I gave you a sneak peek into Miyoko Schinner’s new book, The Homemade Vegan Pantry, and shared a recipe for her amazing vegan ribs. THen I noticed that her 15-minute rustic pasta recipe hadn’t made it to the blog tour yet and I knew I had to let you in on it!
(Disclaimer: I organized the blog tour for The Homemade Vegan Pantry and received a complimentary copy of the book. However, I was not paid to write this post and all the opinions are truly my own.)
It’s always a shock when a recipe turns out to be easier than you expect it to be. I think many staples are like this. This pasta recipe is easier than you might think.
I’m not telling you that there’s no work involved in making pasta, but most of the effort is in rolling the pasta out.
I love that Miyoko makes the dough in the food processor since that can be a little hard on my wrists. The food processor makes short work of it.
You can buy a manual pasta machine to roll it extra thin, but the rolling pin you have at home will work just fine.
Have you made homemade pasta before? If so, tell me how it went for you in the comments!
15-minute rustic pasta from The Homemade Vegan Pantry
Probably the best place to learn how to make pasta is Italy. But if you want some homemade fettuccine tonight and aren’t in Italy and don’t have a pasta machine, here’s the recipe for you. Start to finish, it’s a 30-minute dish, including about 15 minutes of rest time.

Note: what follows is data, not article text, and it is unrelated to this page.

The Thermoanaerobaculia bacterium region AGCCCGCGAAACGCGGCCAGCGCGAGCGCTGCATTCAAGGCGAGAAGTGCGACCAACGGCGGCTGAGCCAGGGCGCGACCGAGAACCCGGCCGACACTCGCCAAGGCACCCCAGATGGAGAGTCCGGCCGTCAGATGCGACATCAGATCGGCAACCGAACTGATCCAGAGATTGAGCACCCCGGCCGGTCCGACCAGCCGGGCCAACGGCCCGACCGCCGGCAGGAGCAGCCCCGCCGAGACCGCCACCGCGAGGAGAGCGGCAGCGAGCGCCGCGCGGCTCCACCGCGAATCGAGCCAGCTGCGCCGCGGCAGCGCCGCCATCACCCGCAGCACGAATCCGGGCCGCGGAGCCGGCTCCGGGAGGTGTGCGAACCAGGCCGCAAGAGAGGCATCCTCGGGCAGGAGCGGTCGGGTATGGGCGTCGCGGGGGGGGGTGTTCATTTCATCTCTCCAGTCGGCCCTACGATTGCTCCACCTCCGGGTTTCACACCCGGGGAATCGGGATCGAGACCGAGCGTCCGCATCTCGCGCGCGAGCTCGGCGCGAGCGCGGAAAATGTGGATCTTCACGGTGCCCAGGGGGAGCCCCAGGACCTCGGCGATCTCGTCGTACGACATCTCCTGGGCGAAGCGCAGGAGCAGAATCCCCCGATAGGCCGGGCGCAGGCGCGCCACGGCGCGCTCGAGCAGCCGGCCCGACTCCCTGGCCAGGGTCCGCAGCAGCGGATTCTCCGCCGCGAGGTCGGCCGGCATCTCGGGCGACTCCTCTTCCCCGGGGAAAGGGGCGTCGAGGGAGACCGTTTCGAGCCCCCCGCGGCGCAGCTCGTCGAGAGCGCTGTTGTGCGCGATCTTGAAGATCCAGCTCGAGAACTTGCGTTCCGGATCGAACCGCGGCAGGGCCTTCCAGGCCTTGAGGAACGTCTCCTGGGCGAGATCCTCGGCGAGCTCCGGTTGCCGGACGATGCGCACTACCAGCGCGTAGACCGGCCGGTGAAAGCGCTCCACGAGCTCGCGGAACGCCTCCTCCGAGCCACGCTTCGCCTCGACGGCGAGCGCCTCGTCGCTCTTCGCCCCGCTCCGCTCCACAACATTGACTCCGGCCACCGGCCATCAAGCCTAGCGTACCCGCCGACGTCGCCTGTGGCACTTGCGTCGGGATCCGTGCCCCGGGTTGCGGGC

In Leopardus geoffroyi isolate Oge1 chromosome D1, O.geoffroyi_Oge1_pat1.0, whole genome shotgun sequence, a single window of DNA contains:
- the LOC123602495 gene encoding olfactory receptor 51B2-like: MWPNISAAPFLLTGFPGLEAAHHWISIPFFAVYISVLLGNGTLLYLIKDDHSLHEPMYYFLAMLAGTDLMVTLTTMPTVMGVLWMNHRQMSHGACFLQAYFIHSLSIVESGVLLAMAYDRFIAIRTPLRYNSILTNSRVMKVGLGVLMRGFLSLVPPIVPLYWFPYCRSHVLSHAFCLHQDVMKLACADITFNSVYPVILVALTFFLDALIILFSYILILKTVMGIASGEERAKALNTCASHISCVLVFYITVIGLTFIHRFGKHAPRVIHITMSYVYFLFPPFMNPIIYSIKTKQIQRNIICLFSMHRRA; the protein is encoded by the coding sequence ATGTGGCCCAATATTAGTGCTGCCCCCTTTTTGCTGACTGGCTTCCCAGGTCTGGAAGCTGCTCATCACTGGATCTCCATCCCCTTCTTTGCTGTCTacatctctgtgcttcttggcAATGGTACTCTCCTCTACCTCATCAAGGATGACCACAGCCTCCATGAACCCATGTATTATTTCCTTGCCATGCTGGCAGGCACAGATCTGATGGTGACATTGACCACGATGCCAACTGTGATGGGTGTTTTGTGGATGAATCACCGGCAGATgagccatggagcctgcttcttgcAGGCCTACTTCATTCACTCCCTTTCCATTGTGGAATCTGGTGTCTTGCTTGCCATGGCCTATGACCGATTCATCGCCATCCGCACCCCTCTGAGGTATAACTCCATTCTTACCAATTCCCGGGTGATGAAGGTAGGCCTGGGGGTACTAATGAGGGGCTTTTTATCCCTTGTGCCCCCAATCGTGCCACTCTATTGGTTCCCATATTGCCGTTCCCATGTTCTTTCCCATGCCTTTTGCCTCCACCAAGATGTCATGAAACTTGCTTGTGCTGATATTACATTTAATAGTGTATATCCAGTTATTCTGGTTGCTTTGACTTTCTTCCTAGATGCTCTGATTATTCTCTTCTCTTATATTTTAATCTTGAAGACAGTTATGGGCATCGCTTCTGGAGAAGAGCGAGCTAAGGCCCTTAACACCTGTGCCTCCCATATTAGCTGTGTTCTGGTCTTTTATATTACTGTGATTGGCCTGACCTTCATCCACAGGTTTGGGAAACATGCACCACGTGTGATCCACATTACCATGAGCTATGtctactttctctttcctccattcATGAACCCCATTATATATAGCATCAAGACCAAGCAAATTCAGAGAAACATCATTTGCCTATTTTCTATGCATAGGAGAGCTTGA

- 2 cups semolina flour, plus more for sprinkling
- 1 cup all-purpose flour
- About 1 cup hot water
- Put both flours in a food processor. Put the lid on the food processor, turn it on, and slowly pour the hot water through the spout. The mixture will first look like cornmeal, then form tiny little balls whirling around the work bowl and, finally, after a couple of minutes, form a big ball in the middle. Let it go for another 30 seconds to knead the dough, then turn it off. Remove the dough. It will be quite warm and pliable. Flatten it out into a 1⁄2 -inch-thick pancake, then cut it into quarters. Cover the dough with a dry towel and let it rest for 10 to 15 minutes.
- Sprinkle some semolina or all-purpose flour onto a clean, dry surface and put one of the four pieces of dough on it. Using a rolling pin, roll it out as thinly as you can (it will expand as it cooks). You can make it as thin as an envelope with a card in it, or as thick as 1⁄8 inch, which will create a chewy, rustic, country-style pasta.
- After you’ve rolled out all of the sheets, use a sharp knife or pizza cutter to cut them as desired, one sheet at a time. You can cut them into any width that will suit the sauce of the evening, whether spaghetti, fettuccine, pappardelle, or lasagna.
- Get that large pot of salted water boiling (about 8 cups), then cook the noodles for 2 to 3 minutes, until perfectly al dente. Serve with a sauce of your choice. To store the pasta, toss it with a little semolina or flour to prevent sticking, then wrap in plastic wrap or put in a covered container and refrigerate for 2 to 3 days.